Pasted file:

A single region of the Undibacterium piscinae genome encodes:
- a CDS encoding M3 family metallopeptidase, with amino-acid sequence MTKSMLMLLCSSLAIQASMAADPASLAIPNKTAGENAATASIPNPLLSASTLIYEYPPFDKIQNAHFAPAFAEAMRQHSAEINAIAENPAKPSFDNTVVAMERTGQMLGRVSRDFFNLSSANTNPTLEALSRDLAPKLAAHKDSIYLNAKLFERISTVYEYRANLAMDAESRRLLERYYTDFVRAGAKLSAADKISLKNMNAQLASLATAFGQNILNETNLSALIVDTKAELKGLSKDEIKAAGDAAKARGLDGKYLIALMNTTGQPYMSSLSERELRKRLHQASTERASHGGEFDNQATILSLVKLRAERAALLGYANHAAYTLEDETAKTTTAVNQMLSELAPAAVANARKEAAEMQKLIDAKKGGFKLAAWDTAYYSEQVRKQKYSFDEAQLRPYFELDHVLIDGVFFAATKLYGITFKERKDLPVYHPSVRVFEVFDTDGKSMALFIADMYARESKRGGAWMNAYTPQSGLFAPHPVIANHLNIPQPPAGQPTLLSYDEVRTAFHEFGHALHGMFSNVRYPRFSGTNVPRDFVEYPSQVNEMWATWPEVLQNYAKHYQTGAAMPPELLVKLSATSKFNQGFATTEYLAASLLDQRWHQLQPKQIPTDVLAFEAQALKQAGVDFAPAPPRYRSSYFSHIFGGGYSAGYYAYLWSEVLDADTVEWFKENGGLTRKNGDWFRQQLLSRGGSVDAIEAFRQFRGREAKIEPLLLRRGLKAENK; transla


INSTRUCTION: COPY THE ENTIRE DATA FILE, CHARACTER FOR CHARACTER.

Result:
A single region of the Undibacterium piscinae genome encodes:
- a CDS encoding M3 family metallopeptidase, with amino-acid sequence MTKSMLMLLCSSLAIQASMAADPASLAIPNKTAGENAATASIPNPLLSASTLIYEYPPFDKIQNAHFAPAFAEAMRQHSAEINAIAENPAKPSFDNTVVAMERTGQMLGRVSRDFFNLSSANTNPTLEALSRDLAPKLAAHKDSIYLNAKLFERISTVYEYRANLAMDAESRRLLERYYTDFVRAGAKLSAADKISLKNMNAQLASLATAFGQNILNETNLSALIVDTKAELKGLSKDEIKAAGDAAKARGLDGKYLIALMNTTGQPYMSSLSERELRKRLHQASTERASHGGEFDNQATILSLVKLRAERAALLGYANHAAYTLEDETAKTTTAVNQMLSELAPAAVANARKEAAEMQKLIDAKKGGFKLAAWDTAYYSEQVRKQKYSFDEAQLRPYFELDHVLIDGVFFAATKLYGITFKERKDLPVYHPSVRVFEVFDTDGKSMALFIADMYARESKRGGAWMNAYTPQSGLFAPHPVIANHLNIPQPPAGQPTLLSYDEVRTAFHEFGHALHGMFSNVRYPRFSGTNVPRDFVEYPSQVNEMWATWPEVLQNYAKHYQTGAAMPPELLVKLSATSKFNQGFATTEYLAASLLDQRWHQLQPKQIPTDVLAFEAQALKQAGVDFAPAPPRYRSSYFSHIFGGGYSAGYYAYLWSEVLDADTVEWFKENGGLTRKNGDWFRQQLLSRGGSVDAIEAFRQFRGREAKIEPLLLRRGLKAENK; transla